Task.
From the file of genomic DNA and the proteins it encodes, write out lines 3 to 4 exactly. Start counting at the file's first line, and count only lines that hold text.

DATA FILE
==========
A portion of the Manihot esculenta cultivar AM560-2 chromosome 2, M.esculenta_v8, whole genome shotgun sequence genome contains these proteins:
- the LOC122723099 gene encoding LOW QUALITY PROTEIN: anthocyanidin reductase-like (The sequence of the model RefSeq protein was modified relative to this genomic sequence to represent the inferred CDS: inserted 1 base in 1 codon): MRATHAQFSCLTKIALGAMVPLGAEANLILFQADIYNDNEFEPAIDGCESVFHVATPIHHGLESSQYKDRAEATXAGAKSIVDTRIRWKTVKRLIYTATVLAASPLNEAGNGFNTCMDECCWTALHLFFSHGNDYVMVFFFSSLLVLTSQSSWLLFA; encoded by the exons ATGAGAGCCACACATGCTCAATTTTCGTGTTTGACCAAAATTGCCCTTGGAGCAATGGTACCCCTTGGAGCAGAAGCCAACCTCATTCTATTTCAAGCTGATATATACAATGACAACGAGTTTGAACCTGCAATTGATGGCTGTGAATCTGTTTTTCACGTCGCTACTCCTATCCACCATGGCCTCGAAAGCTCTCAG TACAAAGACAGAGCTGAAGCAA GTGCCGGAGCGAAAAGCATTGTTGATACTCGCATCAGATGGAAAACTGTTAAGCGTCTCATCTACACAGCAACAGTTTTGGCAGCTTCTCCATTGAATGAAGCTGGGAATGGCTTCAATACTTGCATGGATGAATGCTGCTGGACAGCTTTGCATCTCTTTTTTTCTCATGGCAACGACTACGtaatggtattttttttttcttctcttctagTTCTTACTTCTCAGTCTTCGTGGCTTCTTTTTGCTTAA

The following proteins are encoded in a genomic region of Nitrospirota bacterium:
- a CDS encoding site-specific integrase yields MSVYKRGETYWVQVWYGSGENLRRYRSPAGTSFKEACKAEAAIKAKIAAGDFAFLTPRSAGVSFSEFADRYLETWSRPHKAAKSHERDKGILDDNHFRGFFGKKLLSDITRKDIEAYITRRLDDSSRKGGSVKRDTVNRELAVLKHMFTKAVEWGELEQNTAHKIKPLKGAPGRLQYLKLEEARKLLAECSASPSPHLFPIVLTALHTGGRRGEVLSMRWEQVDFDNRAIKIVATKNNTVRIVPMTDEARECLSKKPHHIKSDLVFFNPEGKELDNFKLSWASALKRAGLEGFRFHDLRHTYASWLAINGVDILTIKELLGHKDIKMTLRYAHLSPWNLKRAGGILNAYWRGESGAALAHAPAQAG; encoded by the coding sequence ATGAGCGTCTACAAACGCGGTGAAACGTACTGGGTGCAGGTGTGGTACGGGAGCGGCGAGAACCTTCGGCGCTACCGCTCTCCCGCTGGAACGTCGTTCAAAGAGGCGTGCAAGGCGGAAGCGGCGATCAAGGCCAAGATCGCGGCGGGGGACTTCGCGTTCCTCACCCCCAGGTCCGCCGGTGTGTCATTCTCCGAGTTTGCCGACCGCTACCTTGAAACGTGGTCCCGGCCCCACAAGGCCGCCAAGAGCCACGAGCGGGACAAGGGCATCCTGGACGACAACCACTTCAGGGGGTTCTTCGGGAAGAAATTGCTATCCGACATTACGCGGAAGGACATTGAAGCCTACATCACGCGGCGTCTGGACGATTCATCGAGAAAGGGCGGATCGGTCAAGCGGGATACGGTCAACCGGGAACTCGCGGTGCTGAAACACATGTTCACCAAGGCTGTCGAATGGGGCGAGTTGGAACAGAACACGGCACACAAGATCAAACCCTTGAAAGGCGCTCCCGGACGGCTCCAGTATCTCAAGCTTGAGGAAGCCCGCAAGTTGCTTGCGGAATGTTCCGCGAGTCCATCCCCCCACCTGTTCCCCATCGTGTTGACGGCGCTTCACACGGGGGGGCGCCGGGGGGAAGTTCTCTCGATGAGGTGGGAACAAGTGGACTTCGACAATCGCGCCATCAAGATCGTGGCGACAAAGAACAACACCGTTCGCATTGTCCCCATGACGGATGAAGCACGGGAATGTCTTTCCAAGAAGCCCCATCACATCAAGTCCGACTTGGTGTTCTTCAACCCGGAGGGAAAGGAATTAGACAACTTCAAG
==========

The following proteins are encoded in a genomic region of Nitrospirota bacterium:
- a CDS encoding site-specific integrase yields MSVYKRGETYWVQVWYGSGENLRRYRSPAGTSFKEACKAEAAIKAKIAAGDFAFLTPRSAGVSFSEFADRYLETWSRPHKAAKSHERDKGILDDNHFRGFFGKKLLSDITRKDIEAYITRRLDDSSRKGGSVKRDTVNRELAVLKHMFTKAVEWGELEQNTAHKIKPLKGAPGRLQYLKLEEARKLLAECSASPSPHLFPIVLTALHTGGRRGEVLSMRWEQVDFDNRAIKIVATKNNTVRIVPMTDEARECLSKKPHHIKSDLVFFNPEGKELDNFKLSWASALKRAGLEGFRFHDLRHTYASWLAINGVDILTIKELLGHKDIKMTLRYAHLSPWNLKRAGGILNAYWRGESGAALAHAPAQAG; encoded by the coding sequence ATGAGCGTCTACAAACGCGGTGAAACGTACTGGGTGCAGGTGTGGTACGGGAGCGGCGAGAACCTTCGGCGCTACCGCTCTCCCGCTGGAACGTCGTTCAAAGAGGCGTGCAAGGCGGAAGCGGCGATCAAGGCCAAGATCGCGGCGGGGGACTTCGCGTTCCTCACCCCCAGGTCCGCCGGTGTGTCATTCTCCGAGTTTGCCGACCGCTACCTTGAAACGTGGTCCCGGCCCCACAAGGCCGCCAAGAGCCACGAGCGGGACAAGGGCATCCTGGACGACAACCACTTCAGGGGGTTCTTCGGGAAGAAATTGCTATCCGACATTACGCGGAAGGACATTGAAGCCTACATCACGCGGCGTCTGGACGATTCATCGAGAAAGGGCGGATCGGTCAAGCGGGATACGGTCAACCGGGAACTCGCGGTGCTGAAACACATGTTCACCAAGGCTGTCGAATGGGGCGAGTTGGAACAGAACACGGCACACAAGATCAAACCCTTGAAAGGCGCTCCCGGACGGCTCCAGTATCTCAAGCTTGAGGAAGCCCGCAAGTTGCTTGCGGAATGTTCCGCGAGTCCATCCCCCCACCTGTTCCCCATCGTGTTGACGGCGCTTCACACGGGGGGGCGCCGGGGGGAAGTTCTCTCGATGAGGTGGGAACAAGTGGACTTCGACAATCGCGCCATCAAGATCGTGGCGACAAAGAACAACACCGTTCGCATTGTCCCCATGACGGATGAAGCACGGGAATGTCTTTCCAAGAAGCCCCATCACATCAAGTCCGACTTGGTGTTCTTCAACCCGGAGGGAAAGGAATTAGACAACTTCAAG